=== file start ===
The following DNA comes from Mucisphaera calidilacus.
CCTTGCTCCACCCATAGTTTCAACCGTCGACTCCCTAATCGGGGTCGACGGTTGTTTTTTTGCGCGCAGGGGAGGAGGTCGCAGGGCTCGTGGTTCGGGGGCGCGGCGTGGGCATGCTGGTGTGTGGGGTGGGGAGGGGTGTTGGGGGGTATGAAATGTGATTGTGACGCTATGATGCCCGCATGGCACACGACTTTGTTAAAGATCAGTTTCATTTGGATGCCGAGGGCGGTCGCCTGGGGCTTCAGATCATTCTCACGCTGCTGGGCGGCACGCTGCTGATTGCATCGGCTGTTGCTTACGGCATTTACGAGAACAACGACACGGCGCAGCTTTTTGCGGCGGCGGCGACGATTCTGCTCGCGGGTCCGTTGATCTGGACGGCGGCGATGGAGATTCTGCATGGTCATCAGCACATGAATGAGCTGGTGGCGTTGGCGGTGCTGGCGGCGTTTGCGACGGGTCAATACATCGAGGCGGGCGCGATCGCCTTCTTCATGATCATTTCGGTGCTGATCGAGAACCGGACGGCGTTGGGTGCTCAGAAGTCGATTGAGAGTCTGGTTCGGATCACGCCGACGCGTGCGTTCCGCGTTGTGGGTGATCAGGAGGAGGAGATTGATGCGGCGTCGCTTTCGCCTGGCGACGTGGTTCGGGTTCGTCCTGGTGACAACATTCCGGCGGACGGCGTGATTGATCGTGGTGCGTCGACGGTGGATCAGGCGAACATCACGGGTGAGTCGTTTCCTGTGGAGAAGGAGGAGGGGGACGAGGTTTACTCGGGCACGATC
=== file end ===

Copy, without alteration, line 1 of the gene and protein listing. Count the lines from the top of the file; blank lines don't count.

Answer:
The following DNA comes from Mucisphaera calidilacus.